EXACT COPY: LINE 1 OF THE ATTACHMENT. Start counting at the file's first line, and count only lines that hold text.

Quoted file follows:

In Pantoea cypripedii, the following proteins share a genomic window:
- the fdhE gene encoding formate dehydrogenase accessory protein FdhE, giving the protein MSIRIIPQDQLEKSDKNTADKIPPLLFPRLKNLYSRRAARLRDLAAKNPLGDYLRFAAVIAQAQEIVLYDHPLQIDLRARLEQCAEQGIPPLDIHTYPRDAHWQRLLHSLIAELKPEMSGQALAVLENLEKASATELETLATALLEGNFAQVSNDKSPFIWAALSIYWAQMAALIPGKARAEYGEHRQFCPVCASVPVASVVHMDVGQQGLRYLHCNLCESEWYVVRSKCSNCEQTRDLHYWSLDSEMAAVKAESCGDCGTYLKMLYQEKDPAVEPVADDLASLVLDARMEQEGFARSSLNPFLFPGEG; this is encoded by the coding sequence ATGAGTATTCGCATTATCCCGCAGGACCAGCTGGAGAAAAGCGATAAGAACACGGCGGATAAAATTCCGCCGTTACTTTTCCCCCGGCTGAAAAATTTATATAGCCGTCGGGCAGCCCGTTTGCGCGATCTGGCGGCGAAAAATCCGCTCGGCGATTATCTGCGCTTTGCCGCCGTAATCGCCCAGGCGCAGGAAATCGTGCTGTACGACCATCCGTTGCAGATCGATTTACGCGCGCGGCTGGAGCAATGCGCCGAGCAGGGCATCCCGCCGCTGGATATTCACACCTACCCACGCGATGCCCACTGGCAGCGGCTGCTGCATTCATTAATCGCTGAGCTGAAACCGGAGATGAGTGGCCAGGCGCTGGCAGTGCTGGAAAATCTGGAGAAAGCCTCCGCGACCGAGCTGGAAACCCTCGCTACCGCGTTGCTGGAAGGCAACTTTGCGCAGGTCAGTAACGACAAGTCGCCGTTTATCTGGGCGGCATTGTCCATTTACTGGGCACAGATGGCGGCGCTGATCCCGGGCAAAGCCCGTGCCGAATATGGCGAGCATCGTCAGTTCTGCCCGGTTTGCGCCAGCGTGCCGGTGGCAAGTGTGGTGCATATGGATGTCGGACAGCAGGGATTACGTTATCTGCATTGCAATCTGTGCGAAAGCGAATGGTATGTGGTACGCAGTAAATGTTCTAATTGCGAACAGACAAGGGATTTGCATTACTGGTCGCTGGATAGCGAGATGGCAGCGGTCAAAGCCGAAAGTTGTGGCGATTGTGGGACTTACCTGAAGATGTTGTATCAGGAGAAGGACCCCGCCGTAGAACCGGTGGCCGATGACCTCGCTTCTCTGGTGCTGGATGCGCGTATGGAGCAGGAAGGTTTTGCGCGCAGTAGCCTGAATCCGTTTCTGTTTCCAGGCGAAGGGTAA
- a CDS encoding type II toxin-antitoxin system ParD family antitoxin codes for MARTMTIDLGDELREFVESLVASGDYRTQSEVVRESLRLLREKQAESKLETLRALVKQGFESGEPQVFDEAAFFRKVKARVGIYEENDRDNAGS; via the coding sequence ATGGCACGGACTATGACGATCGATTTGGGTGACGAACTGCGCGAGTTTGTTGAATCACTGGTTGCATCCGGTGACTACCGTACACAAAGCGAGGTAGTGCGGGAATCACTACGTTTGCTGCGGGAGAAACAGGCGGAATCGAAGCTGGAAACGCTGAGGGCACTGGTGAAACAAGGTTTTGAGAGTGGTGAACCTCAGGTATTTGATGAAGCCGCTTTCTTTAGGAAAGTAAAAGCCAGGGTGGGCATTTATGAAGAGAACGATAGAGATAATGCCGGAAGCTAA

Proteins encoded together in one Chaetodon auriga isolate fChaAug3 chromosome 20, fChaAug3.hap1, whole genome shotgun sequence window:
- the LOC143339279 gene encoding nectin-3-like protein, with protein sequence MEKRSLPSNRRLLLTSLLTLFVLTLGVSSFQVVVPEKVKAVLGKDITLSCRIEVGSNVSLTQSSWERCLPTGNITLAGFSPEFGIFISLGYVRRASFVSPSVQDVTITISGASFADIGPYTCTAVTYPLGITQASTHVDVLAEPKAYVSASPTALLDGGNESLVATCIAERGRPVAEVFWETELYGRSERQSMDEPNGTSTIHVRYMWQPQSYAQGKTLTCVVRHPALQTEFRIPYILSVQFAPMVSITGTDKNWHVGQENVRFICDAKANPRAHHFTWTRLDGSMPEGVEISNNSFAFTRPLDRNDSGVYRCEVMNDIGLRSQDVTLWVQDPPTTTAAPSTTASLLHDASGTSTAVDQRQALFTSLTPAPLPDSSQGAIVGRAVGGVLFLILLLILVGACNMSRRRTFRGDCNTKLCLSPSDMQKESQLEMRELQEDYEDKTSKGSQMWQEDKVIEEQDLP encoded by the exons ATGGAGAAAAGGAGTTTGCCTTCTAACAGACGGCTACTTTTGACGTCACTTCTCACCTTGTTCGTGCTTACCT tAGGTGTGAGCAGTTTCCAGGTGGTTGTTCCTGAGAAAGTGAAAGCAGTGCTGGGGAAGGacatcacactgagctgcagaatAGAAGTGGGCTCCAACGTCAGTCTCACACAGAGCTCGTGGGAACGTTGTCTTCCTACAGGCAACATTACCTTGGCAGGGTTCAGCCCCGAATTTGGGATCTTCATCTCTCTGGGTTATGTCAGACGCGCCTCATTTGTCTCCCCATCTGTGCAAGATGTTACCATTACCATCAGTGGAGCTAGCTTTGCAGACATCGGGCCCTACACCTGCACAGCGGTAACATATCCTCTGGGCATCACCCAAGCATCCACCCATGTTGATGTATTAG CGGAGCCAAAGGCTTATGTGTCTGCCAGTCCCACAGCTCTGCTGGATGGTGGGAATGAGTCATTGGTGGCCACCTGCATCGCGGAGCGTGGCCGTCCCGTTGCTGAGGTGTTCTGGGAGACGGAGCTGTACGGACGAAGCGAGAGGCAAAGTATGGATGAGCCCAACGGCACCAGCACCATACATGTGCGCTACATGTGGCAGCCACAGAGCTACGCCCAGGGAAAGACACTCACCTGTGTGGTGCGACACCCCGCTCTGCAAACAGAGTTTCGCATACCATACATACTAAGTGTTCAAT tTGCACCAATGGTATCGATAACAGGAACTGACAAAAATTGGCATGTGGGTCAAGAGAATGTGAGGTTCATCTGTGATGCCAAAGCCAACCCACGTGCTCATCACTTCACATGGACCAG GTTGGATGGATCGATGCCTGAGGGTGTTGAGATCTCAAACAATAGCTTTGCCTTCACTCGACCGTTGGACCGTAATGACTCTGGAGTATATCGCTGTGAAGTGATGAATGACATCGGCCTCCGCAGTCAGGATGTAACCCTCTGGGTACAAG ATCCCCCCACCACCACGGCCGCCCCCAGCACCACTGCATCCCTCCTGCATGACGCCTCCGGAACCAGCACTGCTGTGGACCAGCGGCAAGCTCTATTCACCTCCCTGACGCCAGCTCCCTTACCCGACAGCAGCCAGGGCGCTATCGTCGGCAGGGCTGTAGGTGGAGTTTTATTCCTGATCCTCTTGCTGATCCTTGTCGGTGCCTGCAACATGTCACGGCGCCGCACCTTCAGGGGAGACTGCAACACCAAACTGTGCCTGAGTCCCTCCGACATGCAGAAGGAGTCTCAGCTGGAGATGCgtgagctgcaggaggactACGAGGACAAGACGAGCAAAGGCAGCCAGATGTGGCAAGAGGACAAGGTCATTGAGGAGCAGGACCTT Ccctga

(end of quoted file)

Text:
In Pantoea cypripedii, the following proteins share a genomic window: